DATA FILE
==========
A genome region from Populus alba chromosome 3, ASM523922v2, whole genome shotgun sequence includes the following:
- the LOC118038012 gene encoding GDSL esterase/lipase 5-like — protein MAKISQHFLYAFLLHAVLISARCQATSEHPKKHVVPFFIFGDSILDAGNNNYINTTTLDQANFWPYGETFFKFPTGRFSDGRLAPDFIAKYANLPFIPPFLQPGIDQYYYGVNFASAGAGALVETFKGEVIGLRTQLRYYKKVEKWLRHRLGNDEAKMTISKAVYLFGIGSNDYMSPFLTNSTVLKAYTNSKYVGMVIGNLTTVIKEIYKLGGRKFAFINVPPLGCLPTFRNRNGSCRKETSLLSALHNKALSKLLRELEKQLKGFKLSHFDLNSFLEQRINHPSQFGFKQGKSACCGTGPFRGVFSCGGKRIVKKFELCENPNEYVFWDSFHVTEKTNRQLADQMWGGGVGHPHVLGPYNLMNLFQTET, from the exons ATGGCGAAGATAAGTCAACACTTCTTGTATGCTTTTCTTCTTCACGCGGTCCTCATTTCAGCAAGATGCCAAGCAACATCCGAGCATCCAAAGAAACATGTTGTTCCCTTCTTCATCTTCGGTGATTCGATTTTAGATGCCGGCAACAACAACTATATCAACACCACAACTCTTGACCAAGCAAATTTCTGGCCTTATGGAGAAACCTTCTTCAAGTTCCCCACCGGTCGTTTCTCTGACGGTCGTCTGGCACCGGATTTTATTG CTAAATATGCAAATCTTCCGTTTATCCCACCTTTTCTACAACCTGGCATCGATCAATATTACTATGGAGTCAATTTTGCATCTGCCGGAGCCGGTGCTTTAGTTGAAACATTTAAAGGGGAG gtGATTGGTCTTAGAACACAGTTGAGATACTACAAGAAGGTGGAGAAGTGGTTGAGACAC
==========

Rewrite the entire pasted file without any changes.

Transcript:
A genome region from Populus alba chromosome 3, ASM523922v2, whole genome shotgun sequence includes the following:
- the LOC118038012 gene encoding GDSL esterase/lipase 5-like — protein MAKISQHFLYAFLLHAVLISARCQATSEHPKKHVVPFFIFGDSILDAGNNNYINTTTLDQANFWPYGETFFKFPTGRFSDGRLAPDFIAKYANLPFIPPFLQPGIDQYYYGVNFASAGAGALVETFKGEVIGLRTQLRYYKKVEKWLRHRLGNDEAKMTISKAVYLFGIGSNDYMSPFLTNSTVLKAYTNSKYVGMVIGNLTTVIKEIYKLGGRKFAFINVPPLGCLPTFRNRNGSCRKETSLLSALHNKALSKLLRELEKQLKGFKLSHFDLNSFLEQRINHPSQFGFKQGKSACCGTGPFRGVFSCGGKRIVKKFELCENPNEYVFWDSFHVTEKTNRQLADQMWGGGVGHPHVLGPYNLMNLFQTET, from the exons ATGGCGAAGATAAGTCAACACTTCTTGTATGCTTTTCTTCTTCACGCGGTCCTCATTTCAGCAAGATGCCAAGCAACATCCGAGCATCCAAAGAAACATGTTGTTCCCTTCTTCATCTTCGGTGATTCGATTTTAGATGCCGGCAACAACAACTATATCAACACCACAACTCTTGACCAAGCAAATTTCTGGCCTTATGGAGAAACCTTCTTCAAGTTCCCCACCGGTCGTTTCTCTGACGGTCGTCTGGCACCGGATTTTATTG CTAAATATGCAAATCTTCCGTTTATCCCACCTTTTCTACAACCTGGCATCGATCAATATTACTATGGAGTCAATTTTGCATCTGCCGGAGCCGGTGCTTTAGTTGAAACATTTAAAGGGGAG gtGATTGGTCTTAGAACACAGTTGAGATACTACAAGAAGGTGGAGAAGTGGTTGAGACAC